For years one of the Caribbean's best-kept secrets, this small, serene island in the 1980s embarked on a careful plan of marketing itself as a top-end destination with a handful of resorts. Anguilla (rhymes with "vanilla") deliberately turned its back on the package tours, casinos and cruise ships, and glitz of neighboring St. Maarten. It's remained a chic but unaffected island destination, with dozens of secluded powdery-soft-sand beaches and sparkling green seas.
Shoal Bay East offers both activity and seclusion: Beach bars and barbecue shacks line one section, while you can snorkel about undisturbed on its less-crowded eastern side. Sunbathers have three miles of curving white sand at Rendezvous Bay. Watch fishermen haul a boatload of silver bonito onto the sugary crescent at Meads Bay. Disappear for the day on idyllic offshore islands such as Sandy Isle or Prickly Pear.
Things to Do
To get an overview of this small island, take a taxi tour, with your driver as local guide. Arawak Indian tools, slave shackles and household items belonging to 19th-century island settlers are part of the Heritage Museum Collection at Pond Ground. Watch the fishermen bring up their nets as the sun sets at Sandy Ground. Enjoy the laidback vibe and music at a beach shack like Smokey's.
Serious shoppers head to nearby St. Martin for designer brands, but Anguilla has a thriving arts and crafts scene. The Anguilla Arts and Crafts Center has paintings and ceramics by local artists, along with embroidery and cloth dolls. The island has a surprising number of art galleries, including that of American painter Lynne Bernbaum, in George Hill; Louise Brooks' Alak Gallery on Shoal Bay East; and Devonish Art Gallery in Long Bay, with work by Anguillan potter and sculptor Courtney Devonish.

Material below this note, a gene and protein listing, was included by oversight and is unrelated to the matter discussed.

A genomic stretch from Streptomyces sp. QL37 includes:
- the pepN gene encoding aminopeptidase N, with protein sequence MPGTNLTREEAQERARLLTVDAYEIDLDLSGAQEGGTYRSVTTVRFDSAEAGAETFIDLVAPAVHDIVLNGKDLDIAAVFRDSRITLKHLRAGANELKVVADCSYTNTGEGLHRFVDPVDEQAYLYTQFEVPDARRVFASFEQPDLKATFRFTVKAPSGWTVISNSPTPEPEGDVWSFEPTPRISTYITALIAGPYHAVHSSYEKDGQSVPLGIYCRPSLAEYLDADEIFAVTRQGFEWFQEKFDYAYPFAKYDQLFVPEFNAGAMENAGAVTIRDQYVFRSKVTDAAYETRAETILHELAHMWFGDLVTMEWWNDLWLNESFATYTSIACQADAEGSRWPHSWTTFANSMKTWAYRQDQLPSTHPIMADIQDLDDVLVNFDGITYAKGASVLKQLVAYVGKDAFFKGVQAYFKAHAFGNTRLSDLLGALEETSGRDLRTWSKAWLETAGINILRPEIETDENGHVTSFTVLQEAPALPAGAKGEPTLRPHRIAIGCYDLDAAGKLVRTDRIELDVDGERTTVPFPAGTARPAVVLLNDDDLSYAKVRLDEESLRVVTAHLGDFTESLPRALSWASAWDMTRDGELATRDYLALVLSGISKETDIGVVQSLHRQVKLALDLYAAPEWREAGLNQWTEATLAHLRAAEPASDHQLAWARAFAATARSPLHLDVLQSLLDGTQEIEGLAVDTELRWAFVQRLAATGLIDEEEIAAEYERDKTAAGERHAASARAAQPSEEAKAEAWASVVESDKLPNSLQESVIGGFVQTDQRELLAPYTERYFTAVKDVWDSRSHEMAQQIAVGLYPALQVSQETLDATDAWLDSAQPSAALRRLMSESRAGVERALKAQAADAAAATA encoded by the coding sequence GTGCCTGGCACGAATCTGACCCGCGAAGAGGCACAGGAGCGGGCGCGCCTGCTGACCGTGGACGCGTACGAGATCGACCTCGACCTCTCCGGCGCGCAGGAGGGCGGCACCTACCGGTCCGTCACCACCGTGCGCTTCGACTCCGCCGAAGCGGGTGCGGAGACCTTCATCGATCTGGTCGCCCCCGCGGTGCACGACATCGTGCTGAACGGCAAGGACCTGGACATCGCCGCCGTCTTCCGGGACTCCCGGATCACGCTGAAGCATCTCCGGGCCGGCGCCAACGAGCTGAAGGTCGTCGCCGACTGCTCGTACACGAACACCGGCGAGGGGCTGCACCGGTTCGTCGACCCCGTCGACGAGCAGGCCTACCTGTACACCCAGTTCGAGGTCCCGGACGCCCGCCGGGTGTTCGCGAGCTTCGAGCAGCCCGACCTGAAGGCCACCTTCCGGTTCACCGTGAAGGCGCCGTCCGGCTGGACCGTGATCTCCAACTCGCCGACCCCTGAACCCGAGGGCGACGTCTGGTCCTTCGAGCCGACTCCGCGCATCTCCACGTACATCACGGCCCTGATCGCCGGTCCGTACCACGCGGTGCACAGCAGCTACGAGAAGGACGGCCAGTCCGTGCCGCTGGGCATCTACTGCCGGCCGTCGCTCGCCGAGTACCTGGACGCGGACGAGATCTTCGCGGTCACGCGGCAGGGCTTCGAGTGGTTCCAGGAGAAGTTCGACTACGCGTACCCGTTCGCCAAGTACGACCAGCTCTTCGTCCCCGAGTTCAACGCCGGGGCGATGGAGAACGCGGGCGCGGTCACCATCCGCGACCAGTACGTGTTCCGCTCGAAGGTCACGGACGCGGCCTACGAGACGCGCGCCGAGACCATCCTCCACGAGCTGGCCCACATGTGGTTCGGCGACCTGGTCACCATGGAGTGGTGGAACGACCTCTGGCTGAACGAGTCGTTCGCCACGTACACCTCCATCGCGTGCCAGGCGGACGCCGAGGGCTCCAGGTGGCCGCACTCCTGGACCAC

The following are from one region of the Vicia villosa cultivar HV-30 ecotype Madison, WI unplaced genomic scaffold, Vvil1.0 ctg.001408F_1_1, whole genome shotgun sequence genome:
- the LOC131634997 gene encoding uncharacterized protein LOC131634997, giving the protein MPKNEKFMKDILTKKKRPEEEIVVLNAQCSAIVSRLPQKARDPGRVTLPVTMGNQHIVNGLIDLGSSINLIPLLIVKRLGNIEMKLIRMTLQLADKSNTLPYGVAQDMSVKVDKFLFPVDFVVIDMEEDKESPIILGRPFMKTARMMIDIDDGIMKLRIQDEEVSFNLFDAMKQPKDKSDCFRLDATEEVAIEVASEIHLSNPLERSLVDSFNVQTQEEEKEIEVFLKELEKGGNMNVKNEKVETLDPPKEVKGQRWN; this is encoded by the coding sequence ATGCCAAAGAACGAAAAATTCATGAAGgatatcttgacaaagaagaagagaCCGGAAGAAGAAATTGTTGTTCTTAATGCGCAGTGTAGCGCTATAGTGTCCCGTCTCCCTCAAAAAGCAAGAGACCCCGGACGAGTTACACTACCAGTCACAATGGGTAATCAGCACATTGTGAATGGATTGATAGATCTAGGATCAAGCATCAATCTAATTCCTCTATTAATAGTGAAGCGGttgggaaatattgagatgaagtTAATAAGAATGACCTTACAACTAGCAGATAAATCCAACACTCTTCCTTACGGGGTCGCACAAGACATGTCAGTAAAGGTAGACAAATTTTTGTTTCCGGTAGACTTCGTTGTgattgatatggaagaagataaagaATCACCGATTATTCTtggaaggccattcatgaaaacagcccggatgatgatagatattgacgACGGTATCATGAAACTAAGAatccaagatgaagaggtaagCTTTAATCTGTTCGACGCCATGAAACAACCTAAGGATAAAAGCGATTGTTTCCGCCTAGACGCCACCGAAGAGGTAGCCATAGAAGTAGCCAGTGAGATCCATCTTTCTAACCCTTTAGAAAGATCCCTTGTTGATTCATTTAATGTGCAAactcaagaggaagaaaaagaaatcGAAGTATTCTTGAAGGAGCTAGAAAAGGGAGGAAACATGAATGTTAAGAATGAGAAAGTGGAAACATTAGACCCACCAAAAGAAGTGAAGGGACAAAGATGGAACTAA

Eating and Drinking
Fresh, locally caught fish -- red snapper, yellowfin tuna, grouper, mahimahi, red hein -- gets plenty of play on restaurant menus, as does Anguillian lobster and big, sweet local crayfish. Anguilla has some of the best beach bars and grills in the Caribbean, serving up ribs or barbecued chicken in Upper Shoal Bay. Splurge at award-winning Malliouhana on French fare with island touches, and one of its 25,000 bottles of wine.
Note: This information was accurate when it was published, but can change without notice. Please be sure to confirm all rates and details directly with the companies in question before planning your trip.